In contrast to a NAS, a SAN is a network of interconnected storage devices. It is a dedicated high-performance network for consolidated block-level storage. A SAN storage constitutes part of a Storage Area Network which provides storage facilities for the SAN Network. While both NAS and SAN provide network storage options, the difference lies in the way data are accessed.
The key difference here is, a NAS is connected to a client as a file server. The data on a NAS is managed by the NAS itself and thus presented as “files,”. But a SAN provides Block-level access to the clients, where the storage is presented to a client as a disk, visible in disk and volume management utilities. The client connects to the SAN as virtual local storage which can be formatted with a file system and mounted. The data on a SAN is managed by the client itself and not by the SAN Storage. SANs mostly use other network protocols like Fibre Channel and iSCSI instead of TCP/IP in NAS.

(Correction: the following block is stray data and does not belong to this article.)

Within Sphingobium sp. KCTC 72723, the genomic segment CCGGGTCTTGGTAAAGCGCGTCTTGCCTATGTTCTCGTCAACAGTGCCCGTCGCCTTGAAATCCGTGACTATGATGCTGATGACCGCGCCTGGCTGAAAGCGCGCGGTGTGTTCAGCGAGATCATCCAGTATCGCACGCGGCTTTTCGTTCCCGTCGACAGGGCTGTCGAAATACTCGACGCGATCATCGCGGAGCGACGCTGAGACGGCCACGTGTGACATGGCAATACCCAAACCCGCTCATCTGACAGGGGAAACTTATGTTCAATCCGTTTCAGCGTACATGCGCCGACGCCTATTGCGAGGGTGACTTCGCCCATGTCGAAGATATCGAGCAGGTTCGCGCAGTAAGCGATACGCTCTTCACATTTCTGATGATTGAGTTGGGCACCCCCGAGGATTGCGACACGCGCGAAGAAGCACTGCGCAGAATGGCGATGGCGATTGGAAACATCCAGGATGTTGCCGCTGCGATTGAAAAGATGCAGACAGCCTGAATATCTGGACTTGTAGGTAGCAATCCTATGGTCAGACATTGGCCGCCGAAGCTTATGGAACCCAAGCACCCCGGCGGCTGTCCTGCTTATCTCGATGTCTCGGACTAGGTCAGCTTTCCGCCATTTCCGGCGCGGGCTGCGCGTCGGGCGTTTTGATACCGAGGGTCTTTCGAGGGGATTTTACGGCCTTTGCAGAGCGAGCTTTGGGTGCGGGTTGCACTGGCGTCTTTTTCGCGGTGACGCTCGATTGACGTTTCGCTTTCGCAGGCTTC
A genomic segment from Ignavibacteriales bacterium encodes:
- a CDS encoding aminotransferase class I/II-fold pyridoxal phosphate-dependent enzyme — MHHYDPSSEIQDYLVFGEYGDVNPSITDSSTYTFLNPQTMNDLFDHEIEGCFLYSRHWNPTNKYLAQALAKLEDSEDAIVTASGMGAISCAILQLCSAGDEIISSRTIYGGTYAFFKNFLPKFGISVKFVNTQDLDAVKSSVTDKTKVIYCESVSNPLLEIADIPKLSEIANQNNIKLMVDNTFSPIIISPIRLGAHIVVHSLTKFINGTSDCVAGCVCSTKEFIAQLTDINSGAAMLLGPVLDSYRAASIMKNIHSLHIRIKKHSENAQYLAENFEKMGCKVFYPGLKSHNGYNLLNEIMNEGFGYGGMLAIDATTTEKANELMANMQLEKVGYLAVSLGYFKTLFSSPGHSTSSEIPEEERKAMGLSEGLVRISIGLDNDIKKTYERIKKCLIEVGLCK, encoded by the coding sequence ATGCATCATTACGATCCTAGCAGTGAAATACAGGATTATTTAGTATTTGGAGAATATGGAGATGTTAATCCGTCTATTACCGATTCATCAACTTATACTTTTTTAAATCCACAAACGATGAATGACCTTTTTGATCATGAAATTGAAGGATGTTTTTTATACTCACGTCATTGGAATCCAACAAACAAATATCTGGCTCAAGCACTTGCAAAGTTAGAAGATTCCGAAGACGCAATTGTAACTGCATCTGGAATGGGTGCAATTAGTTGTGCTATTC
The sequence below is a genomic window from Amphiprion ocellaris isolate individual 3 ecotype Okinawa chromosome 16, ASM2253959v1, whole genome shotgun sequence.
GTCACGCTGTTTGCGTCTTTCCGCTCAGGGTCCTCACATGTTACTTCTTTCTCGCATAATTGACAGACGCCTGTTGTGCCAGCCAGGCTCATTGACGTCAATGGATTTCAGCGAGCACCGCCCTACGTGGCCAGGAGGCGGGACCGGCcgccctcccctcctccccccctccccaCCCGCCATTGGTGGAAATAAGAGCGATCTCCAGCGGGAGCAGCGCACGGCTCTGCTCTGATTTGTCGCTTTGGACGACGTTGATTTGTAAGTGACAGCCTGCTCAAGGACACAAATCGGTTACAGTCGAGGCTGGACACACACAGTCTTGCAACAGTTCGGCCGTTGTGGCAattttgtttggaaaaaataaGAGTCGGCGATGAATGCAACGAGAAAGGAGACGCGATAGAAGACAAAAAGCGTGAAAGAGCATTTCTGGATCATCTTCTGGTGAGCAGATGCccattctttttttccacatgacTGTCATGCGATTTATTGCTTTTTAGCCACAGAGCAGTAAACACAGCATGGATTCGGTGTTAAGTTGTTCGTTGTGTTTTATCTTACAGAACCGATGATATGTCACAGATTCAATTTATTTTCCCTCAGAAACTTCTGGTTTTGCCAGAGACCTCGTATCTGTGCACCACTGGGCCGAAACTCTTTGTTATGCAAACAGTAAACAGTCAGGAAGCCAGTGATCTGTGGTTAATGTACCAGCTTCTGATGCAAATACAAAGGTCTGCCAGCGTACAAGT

A SAN storage is designed specifically to handle structured workloads such as databases. Storage area networks are frequently deployed in support of business-critical, performance-sensitive applications such as Oracle databases, Microsoft SQL Server databases, Large virtualization deployments using VMware, KVM, or Microsoft Hyper-V, Large virtual desktop infrastructures (VDIs), SAP, or other large ERP or CRM environments, etc.